We did it! At 7:49 a.m. EDT today New Horizons made history when it zoomed within 7,800 miles of Pluto, the most remote object ever visited in the Solar System. I thought you’d like to see our best view yet of Pluto in this last and sharpest image taken before closest approach. The level of detail is fantastic.
Universe Today’s Ken Kremer is on the scene at mission control, and we’ll have much more news and analysis for you later today. For now, here’s a taste.
Pluto encounter July 14th 11:00-12:00 UTC (6:00am CDT) by Tom Ruen
Pluto has a very complex surface. The fact that large areas show few craters – as compared to say, Ceres or Vesta – shows that there have relatively recent changes there. Maybe very recent. Alan Stern, principal investigator for the mission, was asked by a report at this morning’s press conference if it snows on Pluto. His answer: “It sure looks like it.”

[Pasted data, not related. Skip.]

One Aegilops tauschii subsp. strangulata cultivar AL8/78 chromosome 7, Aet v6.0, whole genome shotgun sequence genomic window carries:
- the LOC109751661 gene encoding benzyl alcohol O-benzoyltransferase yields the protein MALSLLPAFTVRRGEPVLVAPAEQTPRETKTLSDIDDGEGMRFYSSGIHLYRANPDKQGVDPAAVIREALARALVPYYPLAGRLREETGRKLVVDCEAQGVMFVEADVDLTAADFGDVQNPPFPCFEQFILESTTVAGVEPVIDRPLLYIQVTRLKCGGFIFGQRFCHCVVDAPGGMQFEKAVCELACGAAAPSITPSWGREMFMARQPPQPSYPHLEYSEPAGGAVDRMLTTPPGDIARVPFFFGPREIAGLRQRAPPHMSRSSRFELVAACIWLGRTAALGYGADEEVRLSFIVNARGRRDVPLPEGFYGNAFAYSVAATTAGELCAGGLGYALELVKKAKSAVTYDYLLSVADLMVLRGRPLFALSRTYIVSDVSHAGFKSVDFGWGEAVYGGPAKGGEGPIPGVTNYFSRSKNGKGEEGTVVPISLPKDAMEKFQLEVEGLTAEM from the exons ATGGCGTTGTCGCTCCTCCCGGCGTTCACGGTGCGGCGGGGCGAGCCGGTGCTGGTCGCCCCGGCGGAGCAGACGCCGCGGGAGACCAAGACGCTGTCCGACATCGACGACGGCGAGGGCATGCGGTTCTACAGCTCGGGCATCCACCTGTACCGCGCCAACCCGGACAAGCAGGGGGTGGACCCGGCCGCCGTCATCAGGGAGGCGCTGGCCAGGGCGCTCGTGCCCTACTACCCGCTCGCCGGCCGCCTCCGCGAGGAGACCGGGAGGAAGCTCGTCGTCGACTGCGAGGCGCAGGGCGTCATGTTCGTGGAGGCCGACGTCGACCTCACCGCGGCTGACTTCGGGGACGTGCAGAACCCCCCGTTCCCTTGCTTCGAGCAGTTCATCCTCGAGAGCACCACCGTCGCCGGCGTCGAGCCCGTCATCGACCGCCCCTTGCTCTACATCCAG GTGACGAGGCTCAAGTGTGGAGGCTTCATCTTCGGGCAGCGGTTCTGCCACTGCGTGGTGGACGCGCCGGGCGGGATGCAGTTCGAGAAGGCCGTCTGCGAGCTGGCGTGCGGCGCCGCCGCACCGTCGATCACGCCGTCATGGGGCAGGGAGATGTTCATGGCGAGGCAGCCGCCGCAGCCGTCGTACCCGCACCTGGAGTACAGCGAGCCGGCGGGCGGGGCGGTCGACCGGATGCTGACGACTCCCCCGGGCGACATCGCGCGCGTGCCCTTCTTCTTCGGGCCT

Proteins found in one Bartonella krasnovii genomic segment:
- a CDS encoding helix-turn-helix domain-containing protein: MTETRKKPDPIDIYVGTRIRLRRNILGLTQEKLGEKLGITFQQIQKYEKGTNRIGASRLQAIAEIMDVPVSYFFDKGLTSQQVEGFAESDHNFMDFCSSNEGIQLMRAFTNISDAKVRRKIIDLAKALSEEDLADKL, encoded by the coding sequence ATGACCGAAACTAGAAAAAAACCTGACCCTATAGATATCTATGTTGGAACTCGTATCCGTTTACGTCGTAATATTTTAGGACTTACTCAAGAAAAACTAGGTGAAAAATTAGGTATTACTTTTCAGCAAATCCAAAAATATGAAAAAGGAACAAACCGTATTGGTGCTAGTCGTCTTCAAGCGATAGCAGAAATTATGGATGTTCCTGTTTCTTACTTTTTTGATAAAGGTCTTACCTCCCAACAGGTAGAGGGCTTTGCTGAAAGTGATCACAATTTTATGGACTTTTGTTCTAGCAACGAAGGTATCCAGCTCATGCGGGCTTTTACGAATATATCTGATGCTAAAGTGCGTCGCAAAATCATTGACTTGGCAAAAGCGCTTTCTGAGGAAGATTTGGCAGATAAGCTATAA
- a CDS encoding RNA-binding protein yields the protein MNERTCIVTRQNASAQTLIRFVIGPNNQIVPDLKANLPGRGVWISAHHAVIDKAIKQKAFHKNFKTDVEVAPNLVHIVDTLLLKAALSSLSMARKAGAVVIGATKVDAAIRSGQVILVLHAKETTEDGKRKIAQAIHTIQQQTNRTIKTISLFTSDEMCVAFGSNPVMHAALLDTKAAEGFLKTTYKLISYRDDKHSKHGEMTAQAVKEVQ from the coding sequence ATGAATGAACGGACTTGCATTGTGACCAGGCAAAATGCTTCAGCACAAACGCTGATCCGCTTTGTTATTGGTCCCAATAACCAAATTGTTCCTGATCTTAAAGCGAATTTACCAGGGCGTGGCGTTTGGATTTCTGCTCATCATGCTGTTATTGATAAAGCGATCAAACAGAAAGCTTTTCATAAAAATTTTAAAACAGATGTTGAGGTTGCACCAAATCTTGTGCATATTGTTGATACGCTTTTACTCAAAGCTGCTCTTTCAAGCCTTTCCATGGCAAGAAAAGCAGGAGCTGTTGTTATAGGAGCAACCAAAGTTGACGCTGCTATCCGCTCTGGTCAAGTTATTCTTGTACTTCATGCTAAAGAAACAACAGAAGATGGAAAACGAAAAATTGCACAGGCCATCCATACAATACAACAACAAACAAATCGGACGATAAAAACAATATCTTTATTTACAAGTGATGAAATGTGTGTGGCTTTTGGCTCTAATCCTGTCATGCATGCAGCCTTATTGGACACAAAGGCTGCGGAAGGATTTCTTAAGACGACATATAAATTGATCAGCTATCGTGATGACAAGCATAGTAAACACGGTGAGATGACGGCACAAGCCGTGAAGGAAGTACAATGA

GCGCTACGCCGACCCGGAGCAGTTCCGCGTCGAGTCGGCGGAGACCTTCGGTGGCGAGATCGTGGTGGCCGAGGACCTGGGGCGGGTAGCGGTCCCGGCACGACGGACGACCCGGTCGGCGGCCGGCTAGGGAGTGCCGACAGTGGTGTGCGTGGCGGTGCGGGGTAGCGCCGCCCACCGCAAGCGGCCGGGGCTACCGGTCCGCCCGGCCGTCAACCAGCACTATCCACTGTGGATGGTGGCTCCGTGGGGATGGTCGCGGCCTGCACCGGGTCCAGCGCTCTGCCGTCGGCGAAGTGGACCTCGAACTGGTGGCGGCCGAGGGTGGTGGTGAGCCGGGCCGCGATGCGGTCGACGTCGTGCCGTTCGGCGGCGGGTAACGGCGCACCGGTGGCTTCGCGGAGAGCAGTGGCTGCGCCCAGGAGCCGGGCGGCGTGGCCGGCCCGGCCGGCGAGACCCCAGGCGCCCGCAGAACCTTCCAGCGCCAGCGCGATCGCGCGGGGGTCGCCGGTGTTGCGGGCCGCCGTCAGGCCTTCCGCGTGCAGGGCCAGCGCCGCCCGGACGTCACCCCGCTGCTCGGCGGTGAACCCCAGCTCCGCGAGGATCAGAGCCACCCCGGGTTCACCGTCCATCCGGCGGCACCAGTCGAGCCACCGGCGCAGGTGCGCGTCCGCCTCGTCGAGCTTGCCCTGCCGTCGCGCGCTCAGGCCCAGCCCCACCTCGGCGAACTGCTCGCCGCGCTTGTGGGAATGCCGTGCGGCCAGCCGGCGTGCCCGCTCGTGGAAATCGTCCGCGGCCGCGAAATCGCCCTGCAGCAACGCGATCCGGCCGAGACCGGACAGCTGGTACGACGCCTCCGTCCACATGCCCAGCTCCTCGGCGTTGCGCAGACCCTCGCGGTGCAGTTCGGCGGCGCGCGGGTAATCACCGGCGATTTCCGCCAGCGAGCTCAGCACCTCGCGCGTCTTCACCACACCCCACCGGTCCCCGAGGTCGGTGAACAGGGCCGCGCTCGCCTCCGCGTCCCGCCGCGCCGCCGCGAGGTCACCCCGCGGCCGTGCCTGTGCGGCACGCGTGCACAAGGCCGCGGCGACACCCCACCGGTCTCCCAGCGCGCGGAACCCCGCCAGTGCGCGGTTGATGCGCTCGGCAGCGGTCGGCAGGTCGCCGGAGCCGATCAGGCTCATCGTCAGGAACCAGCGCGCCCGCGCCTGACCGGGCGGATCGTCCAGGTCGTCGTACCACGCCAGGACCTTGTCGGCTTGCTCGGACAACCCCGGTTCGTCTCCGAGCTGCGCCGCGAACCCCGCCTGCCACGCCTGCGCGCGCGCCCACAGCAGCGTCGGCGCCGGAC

Stern is also confident the spacecraft survived closest approach without getting bulleted by dust. We should know tonight when it “phones home” around 9 p.m. EDT.
With the Pluto flyby the latest achievement in over 50 years of humankind’s exploration of the Solar System’s wild assortment of moons, planets and comets, see the bounty of our efforts in this wonderful compendium titled From Pluto to the Sun by Jon Keegan, Chris Canipe and Alberto Cervantes.